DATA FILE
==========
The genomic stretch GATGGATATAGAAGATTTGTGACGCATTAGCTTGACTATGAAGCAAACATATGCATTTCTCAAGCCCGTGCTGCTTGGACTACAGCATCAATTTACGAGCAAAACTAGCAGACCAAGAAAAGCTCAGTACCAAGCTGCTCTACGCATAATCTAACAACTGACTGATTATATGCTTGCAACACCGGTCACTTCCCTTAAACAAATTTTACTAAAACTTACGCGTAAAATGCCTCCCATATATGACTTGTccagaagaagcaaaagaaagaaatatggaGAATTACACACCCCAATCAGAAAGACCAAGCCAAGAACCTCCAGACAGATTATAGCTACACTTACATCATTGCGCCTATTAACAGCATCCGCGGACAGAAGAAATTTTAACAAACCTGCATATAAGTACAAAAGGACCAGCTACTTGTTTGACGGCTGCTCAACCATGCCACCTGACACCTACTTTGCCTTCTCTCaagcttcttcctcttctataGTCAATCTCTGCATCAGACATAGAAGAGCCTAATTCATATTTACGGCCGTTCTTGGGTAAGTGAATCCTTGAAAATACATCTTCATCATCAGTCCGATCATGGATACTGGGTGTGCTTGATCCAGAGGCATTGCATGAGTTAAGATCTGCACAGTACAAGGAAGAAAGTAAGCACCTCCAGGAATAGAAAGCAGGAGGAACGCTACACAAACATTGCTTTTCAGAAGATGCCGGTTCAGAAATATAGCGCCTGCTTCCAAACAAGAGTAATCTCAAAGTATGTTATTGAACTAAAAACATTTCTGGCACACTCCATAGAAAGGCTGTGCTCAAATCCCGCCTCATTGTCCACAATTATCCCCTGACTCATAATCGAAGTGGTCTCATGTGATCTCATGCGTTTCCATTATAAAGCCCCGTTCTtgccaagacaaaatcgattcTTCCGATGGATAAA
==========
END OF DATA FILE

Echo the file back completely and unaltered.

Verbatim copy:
The genomic stretch GATGGATATAGAAGATTTGTGACGCATTAGCTTGACTATGAAGCAAACATATGCATTTCTCAAGCCCGTGCTGCTTGGACTACAGCATCAATTTACGAGCAAAACTAGCAGACCAAGAAAAGCTCAGTACCAAGCTGCTCTACGCATAATCTAACAACTGACTGATTATATGCTTGCAACACCGGTCACTTCCCTTAAACAAATTTTACTAAAACTTACGCGTAAAATGCCTCCCATATATGACTTGTccagaagaagcaaaagaaagaaatatggaGAATTACACACCCCAATCAGAAAGACCAAGCCAAGAACCTCCAGACAGATTATAGCTACACTTACATCATTGCGCCTATTAACAGCATCCGCGGACAGAAGAAATTTTAACAAACCTGCATATAAGTACAAAAGGACCAGCTACTTGTTTGACGGCTGCTCAACCATGCCACCTGACACCTACTTTGCCTTCTCTCaagcttcttcctcttctataGTCAATCTCTGCATCAGACATAGAAGAGCCTAATTCATATTTACGGCCGTTCTTGGGTAAGTGAATCCTTGAAAATACATCTTCATCATCAGTCCGATCATGGATACTGGGTGTGCTTGATCCAGAGGCATTGCATGAGTTAAGATCTGCACAGTACAAGGAAGAAAGTAAGCACCTCCAGGAATAGAAAGCAGGAGGAACGCTACACAAACATTGCTTTTCAGAAGATGCCGGTTCAGAAATATAGCGCCTGCTTCCAAACAAGAGTAATCTCAAAGTATGTTATTGAACTAAAAACATTTCTGGCACACTCCATAGAAAGGCTGTGCTCAAATCCCGCCTCATTGTCCACAATTATCCCCTGACTCATAATCGAAGTGGTCTCATGTGATCTCATGCGTTTCCATTATAAAGCCCCGTTCTtgccaagacaaaatcgattcTTCCGATGGATAAA